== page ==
Liberty on pace to meet all benchmarks in national Healthier Campus Initiative
Since joining the Partnership for a Healthier America’s (PHA) Healthier Campus Initiative in May 2016, Liberty University has already made headway in implementing the program’s health and wellness guidelines that all participating colleges must meet within three years.
Liberty is one of 52 campus partners from 30 states that have agreed to provide environments that support healthy habits for students, faculty, and staff. To give credit for existing campus wellness efforts, as well as to challenge colleges and universities to do more, the PHA established guidelines regarding food and nutrition, physical activity, and programming. The guidelines were crafted by a group of the nation’s leading experts in these areas.
“Being part of the Healthier Campus Initiative is a great opportunity for Liberty to continue to grow in creating a culture of wellness for the entire campus community,” said Jamie Swyers, Liberty’s director of Recreation Centers. “For our first year (in the initiative), Campus Recreation focused on reporting on the programs and environments that we are already making available to students. We are also ramping up and adding components to our existing programs to meet the PHA’s standards.”
Under the initiative, colleges must meet 23 of 41 guidelines. She said Liberty is on schedule to meet* all 23 guidelines by 2019.
Even before joining the partnership, Liberty’s Campus Recreation (made up of four departments — Recreation Centers, Intramural Sports, Student Activities, and Outdoor Recreation) was already meeting a number of PHA’s fitness guidelines, including providing, without a user fee, 16-hour-per-day access for all students to at least one fitness or recreation center. Liberty’s massive LaHaye Recreation & Fitness Center, which was renovated and expanded in 2014, is open year-round and offers weight equipment, a cardio loft, an indoor track, a rock wall, group exercise studios, and more.
Liberty has consistently had one of the nation’s best Intramural Sports programs, giving students an outlet for competition and fitness with 20 diverse sports — ranging from soccer and basketball to beach volleyball, broomball, and Ultimate. Liberty also offers noncompetitive group fitness opportunities, including studio cycling, Zumba, kettlebells, and TRX (suspension training), as well as certified personal trainers (available to students, faculty, and staff). These programs help Liberty achieve the guideline minimum of 40 diverse fitness opportunities made up of both competitive sports and noncompetitive group classes each year.
Liberty’s Outdoor Recreation department accomplished one of the recommended guidelines by offering 13 spring trips this past semester and more than 20 for the last academic year. The department also meets a benchmark by providing free rentals of outdoor recreation equipment at its Hydaway Outdoor Recreation Center, including canoes, kayaks, standup paddleboards, and fishing gear for use on Hydaway Lake. Students can also use mountain bikes to explore the Liberty Mountain Trail System and camping gear at Hydaway’s tent sites. (Read about some fun, unique recreation opportunities at Liberty in the Summer 2017 issue of the Liberty Journal.)
Liberty is already meeting a food and nutrition guideline by using signage in its dining venues and retail food outlets to let students know about healthier food and beverage options. Having a registered dietitian nutritionist (RDN) available to give personal nutrition assessments and counseling to all students meets another PHA guideline. Liberty has also cut back food waste by getting rid of trays in all of its dining venues (exceeding the PHA guideline that expects universities to be “tray-less” in at least 75 percent of dining venues). For years, Liberty Dining Services has complied with the guideline of offering a minimum of five types of fruit, five types of vegetables, and two 100-percent whole grain products at both lunch and dinner. (Read more about how Liberty Dining Services stands out for its innovative, healthy, and allergy-conscious offerings for students.)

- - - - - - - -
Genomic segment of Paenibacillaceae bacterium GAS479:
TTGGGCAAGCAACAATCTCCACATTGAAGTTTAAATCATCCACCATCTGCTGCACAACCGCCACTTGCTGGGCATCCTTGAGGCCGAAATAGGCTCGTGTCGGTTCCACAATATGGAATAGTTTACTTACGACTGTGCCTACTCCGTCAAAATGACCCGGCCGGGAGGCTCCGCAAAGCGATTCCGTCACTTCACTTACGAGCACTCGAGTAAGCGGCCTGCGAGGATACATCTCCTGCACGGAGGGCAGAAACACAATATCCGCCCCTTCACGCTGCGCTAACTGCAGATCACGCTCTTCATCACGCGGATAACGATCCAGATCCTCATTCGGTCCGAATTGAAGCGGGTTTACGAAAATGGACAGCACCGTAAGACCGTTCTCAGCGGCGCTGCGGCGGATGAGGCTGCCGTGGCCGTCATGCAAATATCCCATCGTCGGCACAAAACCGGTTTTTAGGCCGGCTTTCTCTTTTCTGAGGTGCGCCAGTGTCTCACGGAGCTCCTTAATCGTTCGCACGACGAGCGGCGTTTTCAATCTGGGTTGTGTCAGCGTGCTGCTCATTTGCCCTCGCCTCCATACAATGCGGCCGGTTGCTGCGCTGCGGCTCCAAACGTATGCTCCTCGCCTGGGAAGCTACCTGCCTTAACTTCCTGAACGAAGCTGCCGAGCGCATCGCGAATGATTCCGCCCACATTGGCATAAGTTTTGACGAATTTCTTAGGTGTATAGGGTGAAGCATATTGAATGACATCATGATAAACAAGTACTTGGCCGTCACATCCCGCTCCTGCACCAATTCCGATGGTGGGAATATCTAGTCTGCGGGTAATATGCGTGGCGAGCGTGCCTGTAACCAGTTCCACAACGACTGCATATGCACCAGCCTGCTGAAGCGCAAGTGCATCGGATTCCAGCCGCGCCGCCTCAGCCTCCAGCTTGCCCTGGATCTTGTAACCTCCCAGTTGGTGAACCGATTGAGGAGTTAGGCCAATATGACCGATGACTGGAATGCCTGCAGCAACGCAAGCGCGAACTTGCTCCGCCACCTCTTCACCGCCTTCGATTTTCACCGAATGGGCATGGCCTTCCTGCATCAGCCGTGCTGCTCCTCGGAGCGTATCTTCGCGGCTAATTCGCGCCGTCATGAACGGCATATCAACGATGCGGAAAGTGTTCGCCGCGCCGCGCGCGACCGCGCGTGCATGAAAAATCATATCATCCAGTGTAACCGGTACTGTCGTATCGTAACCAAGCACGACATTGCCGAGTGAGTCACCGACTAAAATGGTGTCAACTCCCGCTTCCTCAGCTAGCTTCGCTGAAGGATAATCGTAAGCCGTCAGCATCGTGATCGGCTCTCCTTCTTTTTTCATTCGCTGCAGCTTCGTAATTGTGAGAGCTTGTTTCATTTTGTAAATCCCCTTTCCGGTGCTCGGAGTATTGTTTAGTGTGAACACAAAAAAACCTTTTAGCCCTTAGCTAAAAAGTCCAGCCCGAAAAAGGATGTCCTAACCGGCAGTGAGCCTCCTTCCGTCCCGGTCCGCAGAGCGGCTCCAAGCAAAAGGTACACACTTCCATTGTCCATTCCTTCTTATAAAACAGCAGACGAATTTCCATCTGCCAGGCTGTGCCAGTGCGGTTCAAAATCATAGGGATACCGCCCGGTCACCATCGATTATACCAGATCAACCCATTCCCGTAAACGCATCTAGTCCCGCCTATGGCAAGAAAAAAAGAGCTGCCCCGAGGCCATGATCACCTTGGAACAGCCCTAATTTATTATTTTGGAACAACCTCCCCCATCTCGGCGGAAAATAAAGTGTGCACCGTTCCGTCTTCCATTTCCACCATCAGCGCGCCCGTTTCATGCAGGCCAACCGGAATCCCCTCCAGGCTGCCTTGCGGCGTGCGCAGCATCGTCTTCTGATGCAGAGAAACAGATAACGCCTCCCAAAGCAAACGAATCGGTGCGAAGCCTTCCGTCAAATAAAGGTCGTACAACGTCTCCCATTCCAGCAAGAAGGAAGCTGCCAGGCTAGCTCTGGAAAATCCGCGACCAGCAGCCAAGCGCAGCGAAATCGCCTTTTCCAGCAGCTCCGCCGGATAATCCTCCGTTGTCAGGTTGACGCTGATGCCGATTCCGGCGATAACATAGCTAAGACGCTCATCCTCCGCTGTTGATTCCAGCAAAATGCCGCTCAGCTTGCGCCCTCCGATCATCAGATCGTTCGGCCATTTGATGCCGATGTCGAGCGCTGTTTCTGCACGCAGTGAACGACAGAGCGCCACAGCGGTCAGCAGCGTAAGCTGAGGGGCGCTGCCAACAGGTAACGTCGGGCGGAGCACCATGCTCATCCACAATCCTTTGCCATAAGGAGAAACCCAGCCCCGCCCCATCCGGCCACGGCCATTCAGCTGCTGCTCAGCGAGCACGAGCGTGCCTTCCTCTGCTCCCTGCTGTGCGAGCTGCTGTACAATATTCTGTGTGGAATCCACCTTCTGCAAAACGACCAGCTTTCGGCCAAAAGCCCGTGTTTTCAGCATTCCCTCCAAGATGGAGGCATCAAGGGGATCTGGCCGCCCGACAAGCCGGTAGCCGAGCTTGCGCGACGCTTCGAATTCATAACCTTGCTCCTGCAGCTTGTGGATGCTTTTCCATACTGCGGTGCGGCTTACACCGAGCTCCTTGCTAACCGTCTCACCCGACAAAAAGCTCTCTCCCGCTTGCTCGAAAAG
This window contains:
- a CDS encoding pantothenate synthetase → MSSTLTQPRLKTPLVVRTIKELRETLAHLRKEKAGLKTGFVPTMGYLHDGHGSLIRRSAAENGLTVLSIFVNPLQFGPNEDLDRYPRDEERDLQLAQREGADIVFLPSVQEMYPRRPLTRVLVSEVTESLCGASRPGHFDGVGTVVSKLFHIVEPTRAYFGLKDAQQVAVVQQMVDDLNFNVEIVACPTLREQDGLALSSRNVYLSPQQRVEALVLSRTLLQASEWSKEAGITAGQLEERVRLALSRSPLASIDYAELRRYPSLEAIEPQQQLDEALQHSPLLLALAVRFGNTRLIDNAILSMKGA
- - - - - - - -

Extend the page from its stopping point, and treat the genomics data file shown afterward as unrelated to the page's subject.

In order to address the guideline to implement an integrated, comprehensive wellness program, the university created the Student Health and Wellness Initiatives, which provides quality medical health services and educational programming that promotes healthy living in the university community.
Rachel Sanders, Liberty’s campus dietitian, and Keith Anderson, executive director of the Student Health and Wellness Initiatives, joined Swyers at the PHA’s Building a Healthier Future Summit May 11-13 in Washington, D.C. There, they heard from keynote speakers, such as former First Lady Michelle Obama, former President Bill Clinton, and Cindy Crawford, as well as top business leaders in a variety of industries who are making voluntary commitments to improve the health of their employees, customers, clients, and — in the case of colleges and universities — their students.
“Representing Liberty University’s wellness efforts on a national level is something we are extremely proud of, particularly with such prominent keynote speakers present,” Swyers said.
She added that she is appreciative of the wide range of departments that are helping Liberty to reach all of the PHA benchmarks.
“I’m always excited to see departments pull together and collaborate to build a healthy community on campus,” Swyers said.
*PHA is in the process of reviewing Liberty’s reports and has not given final determination on compliance with the guidelines.